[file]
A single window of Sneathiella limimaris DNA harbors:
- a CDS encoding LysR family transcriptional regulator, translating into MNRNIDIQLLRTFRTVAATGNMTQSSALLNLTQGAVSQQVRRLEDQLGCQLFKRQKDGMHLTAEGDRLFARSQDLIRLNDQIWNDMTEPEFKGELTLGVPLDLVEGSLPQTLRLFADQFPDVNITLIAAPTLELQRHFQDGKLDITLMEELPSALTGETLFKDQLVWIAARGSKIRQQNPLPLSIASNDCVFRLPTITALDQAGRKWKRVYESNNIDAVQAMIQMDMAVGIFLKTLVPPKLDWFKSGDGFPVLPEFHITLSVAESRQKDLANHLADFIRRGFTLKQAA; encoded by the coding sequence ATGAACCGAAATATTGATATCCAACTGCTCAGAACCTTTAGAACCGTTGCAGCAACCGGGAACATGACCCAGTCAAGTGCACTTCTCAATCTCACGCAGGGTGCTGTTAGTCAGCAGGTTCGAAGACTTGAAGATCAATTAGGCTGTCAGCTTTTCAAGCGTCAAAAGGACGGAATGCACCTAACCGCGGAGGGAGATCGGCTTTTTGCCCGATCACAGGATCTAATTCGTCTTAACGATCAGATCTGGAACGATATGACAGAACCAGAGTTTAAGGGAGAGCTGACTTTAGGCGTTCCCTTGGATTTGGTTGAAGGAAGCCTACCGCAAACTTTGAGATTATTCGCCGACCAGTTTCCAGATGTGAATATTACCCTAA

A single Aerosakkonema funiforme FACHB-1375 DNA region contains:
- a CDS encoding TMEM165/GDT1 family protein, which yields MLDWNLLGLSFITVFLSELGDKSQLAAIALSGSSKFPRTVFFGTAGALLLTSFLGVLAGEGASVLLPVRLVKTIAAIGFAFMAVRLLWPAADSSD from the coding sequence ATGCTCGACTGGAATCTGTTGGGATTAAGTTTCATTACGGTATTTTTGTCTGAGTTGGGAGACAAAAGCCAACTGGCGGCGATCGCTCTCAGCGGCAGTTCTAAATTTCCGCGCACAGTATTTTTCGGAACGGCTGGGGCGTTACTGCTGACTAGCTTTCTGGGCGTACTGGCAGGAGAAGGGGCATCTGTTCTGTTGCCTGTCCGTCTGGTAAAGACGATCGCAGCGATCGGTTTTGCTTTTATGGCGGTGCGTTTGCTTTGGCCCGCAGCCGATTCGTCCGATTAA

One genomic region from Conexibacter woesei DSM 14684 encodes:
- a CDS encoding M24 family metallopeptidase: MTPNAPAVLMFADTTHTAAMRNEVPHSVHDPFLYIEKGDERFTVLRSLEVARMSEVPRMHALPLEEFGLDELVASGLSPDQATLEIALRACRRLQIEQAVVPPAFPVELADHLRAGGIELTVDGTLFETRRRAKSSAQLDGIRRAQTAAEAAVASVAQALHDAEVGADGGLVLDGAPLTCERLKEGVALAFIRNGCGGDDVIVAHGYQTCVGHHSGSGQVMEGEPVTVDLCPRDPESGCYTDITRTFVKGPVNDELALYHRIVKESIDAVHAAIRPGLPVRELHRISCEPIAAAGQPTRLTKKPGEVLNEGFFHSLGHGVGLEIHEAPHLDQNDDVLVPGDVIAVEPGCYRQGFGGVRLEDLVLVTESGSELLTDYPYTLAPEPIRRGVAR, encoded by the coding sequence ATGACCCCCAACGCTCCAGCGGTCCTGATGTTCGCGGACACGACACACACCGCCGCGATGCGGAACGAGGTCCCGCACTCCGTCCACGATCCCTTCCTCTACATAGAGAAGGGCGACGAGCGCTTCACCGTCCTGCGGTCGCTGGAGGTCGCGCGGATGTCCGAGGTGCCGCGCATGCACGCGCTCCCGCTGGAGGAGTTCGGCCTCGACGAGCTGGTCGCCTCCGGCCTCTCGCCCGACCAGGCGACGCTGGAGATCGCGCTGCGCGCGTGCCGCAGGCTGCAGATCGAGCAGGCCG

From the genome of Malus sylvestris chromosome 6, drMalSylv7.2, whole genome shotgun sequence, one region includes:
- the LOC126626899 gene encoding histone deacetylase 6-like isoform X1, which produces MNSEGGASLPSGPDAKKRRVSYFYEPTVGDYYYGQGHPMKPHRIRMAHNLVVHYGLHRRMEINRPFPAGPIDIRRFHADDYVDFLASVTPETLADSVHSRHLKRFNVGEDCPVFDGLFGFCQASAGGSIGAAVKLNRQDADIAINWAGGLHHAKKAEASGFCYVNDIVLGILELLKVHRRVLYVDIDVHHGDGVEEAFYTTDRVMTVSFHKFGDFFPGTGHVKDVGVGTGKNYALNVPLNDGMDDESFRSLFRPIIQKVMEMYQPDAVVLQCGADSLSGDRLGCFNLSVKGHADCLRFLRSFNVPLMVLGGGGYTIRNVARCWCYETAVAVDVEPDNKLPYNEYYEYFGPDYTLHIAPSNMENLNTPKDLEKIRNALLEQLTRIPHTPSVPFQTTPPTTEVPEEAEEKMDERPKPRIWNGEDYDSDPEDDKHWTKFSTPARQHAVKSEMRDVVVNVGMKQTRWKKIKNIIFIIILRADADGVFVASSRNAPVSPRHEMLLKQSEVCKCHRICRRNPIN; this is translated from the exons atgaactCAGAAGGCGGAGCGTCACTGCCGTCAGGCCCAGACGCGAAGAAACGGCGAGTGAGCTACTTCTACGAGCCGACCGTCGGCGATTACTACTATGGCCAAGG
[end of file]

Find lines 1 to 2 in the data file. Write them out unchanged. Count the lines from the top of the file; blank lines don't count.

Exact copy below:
A single window of Sneathiella limimaris DNA harbors:
- a CDS encoding LysR family transcriptional regulator, translating into MNRNIDIQLLRTFRTVAATGNMTQSSALLNLTQGAVSQQVRRLEDQLGCQLFKRQKDGMHLTAEGDRLFARSQDLIRLNDQIWNDMTEPEFKGELTLGVPLDLVEGSLPQTLRLFADQFPDVNITLIAAPTLELQRHFQDGKLDITLMEELPSALTGETLFKDQLVWIAARGSKIRQQNPLPLSIASNDCVFRLPTITALDQAGRKWKRVYESNNIDAVQAMIQMDMAVGIFLKTLVPPKLDWFKSGDGFPVLPEFHITLSVAESRQKDLANHLADFIRRGFTLKQAA; encoded by the coding sequence ATGAACCGAAATATTGATATCCAACTGCTCAGAACCTTTAGAACCGTTGCAGCAACCGGGAACATGACCCAGTCAAGTGCACTTCTCAATCTCACGCAGGGTGCTGTTAGTCAGCAGGTTCGAAGACTTGAAGATCAATTAGGCTGTCAGCTTTTCAAGCGTCAAAAGGACGGAATGCACCTAACCGCGGAGGGAGATCGGCTTTTTGCCCGATCACAGGATCTAATTCGTCTTAACGATCAGATCTGGAACGATATGACAGAACCAGAGTTTAAGGGAGAGCTGACTTTAGGCGTTCCCTTGGATTTGGTTGAAGGAAGCCTACCGCAAACTTTGAGATTATTCGCCGACCAGTTTCCAGATGTGAATATTACCCTAA